Catalan prisons eye semi-open regime for jailed separatists

Catalan prisons eye semi-open regime for jailed separatists
Jailed Catalan separatist Josep Rull, Oriol Junqueras, and Raul Romeva arrive at the parliament building in Barcelona in January 2020 to testify before a regional parliamentary committee. Photo: AFP
The Catalan prisons administration in northeastern Spain on Thursday proposed a semi-open regime for separatist leaders jailed over the failed 2017 independence bid, the regional government said.

The proposal is to be studied by the Catalan justice ministry which is expected to approve it, given that separatists dominate the regional government.

Contacted by AFP, the ministry was not immediately available for comment. The Catalan government is responsible for managing the region's prisons.

If the proposal is approved, the decision could be challenged in a court of law, or even brought before Spain's Supreme Court which sentenced the separatists.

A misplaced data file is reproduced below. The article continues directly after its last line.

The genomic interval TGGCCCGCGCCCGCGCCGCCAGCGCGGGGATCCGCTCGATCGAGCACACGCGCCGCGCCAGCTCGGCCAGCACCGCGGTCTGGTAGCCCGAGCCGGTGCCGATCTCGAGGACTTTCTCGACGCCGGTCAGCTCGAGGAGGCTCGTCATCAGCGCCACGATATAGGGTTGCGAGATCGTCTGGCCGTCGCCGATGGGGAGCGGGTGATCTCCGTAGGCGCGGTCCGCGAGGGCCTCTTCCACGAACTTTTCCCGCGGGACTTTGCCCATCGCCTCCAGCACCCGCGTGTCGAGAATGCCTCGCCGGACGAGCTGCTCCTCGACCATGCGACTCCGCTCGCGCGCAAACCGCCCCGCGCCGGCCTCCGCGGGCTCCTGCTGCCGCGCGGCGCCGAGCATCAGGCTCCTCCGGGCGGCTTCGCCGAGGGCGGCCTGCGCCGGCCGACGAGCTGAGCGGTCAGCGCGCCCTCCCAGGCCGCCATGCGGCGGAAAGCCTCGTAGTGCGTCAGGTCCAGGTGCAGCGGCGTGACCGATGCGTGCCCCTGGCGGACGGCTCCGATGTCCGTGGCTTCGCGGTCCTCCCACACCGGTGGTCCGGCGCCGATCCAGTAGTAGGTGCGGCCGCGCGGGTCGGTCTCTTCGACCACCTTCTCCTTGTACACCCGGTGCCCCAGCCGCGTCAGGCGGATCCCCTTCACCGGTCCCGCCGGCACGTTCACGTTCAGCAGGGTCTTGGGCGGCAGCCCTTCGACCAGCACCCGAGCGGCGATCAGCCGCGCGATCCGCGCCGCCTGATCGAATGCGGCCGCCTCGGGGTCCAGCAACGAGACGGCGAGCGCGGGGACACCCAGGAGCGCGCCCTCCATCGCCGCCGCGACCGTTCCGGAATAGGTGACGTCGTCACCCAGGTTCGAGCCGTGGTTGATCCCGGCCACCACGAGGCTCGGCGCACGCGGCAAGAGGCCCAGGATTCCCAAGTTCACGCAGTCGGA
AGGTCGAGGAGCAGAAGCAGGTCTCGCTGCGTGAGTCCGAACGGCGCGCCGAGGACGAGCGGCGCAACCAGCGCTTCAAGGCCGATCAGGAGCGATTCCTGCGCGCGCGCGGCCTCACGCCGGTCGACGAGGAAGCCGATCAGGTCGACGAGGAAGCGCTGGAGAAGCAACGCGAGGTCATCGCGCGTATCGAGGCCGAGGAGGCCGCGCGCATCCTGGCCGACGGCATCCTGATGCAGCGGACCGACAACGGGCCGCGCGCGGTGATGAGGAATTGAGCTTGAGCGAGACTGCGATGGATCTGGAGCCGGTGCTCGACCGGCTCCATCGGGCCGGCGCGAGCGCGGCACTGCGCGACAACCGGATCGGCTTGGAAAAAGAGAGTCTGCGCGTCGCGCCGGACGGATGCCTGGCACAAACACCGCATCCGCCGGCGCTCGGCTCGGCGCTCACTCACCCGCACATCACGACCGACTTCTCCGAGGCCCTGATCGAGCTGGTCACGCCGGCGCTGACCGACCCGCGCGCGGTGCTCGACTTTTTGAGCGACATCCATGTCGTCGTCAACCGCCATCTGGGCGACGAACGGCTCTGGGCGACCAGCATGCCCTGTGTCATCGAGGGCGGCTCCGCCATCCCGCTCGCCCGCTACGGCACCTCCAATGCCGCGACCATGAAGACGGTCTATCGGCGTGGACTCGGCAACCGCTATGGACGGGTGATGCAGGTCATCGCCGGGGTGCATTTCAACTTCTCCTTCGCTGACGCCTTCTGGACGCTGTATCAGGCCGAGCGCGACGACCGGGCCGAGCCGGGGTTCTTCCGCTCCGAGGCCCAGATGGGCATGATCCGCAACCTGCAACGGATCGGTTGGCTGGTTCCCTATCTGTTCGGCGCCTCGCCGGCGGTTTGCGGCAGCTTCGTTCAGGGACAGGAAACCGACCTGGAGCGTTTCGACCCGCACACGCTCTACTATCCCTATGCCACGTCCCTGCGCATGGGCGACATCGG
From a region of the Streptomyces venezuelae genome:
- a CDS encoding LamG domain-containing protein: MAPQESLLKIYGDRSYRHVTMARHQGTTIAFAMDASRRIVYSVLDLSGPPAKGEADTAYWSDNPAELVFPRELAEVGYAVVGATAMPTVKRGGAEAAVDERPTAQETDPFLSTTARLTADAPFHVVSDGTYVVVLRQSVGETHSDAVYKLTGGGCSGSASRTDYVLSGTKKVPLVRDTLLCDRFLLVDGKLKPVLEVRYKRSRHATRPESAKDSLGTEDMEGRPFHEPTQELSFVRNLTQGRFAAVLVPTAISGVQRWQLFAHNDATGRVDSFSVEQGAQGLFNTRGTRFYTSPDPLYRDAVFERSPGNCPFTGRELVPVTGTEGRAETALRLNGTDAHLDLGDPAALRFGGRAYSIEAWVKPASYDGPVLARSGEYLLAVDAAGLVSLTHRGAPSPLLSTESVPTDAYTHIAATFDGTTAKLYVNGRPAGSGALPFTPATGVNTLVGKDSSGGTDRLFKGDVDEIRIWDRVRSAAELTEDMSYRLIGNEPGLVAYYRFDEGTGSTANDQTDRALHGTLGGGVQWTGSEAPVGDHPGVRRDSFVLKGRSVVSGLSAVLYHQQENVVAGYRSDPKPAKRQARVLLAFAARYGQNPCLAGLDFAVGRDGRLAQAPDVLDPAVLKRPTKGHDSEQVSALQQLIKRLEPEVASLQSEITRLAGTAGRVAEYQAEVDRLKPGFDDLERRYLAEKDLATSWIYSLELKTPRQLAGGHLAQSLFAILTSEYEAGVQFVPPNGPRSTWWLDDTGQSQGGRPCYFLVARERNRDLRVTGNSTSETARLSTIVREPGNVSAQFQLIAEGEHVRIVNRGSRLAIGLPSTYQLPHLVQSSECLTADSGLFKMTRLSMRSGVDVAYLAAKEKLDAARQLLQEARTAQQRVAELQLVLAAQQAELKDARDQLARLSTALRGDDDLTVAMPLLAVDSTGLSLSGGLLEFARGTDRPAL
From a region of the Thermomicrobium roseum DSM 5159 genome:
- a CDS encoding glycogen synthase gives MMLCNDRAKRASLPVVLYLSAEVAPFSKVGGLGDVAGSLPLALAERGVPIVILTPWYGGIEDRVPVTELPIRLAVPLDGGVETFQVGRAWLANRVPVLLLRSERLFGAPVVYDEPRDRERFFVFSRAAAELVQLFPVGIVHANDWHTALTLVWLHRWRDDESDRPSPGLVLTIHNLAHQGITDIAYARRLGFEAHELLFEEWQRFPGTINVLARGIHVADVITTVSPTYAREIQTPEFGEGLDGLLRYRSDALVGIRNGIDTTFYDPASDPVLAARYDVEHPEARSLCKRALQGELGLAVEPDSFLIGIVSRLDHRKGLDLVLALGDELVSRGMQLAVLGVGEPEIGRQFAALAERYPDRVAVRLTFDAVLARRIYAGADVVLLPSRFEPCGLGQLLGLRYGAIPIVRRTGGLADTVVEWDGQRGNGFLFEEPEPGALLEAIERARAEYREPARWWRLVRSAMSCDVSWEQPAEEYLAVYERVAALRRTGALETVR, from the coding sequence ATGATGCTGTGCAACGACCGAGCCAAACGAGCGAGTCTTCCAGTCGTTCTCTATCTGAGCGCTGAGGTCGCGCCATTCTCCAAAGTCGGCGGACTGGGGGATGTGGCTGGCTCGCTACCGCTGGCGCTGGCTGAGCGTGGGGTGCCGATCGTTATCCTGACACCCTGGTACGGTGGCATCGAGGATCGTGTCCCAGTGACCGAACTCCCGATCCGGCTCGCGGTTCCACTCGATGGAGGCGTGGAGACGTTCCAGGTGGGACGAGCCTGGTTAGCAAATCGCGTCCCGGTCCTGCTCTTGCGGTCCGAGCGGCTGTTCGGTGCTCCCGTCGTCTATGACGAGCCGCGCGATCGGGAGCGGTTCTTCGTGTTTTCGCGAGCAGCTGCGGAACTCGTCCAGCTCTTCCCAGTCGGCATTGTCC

In October 2019, the court sentenced seven senior politicians and two civil leaders to long jail terms of between nine and 13 years for their role in an illegal referendum and a short-lived declaration of independence.

All of the nine have already spent more than two years behind bars given that they were held in pre-trial detention.

However, since being sentenced, they have been able to regularly leave prison with work permits or to do voluntary work in a move that has drawn sharp criticism from anti-separatist groups.

The management of the three prisons where the separatists are being held have expressed “unanimous support” for switching all nine prisoners to a low-risk regime, justice department Armand Caldero told reporters.

Such a move would mean that “from Monday to Friday, they would be able to leave but would have to sleep in prison, while at the weekends, they could stay at home”.

Among the prisoners is former Catalan vice-president Oriol Junqueras who is serving the heaviest sentence of 13 years, as well as five ex-government officials, the former parliamentary speaker and two former civil society leaders.

Despite its separatist leanings, the Catalan government did not automatically allocate the prisoners to a more open prison regime, in a move which was sharply criticised by certain more radical groups.
 


Member comments

Become a Member to leave a comment.Or login here.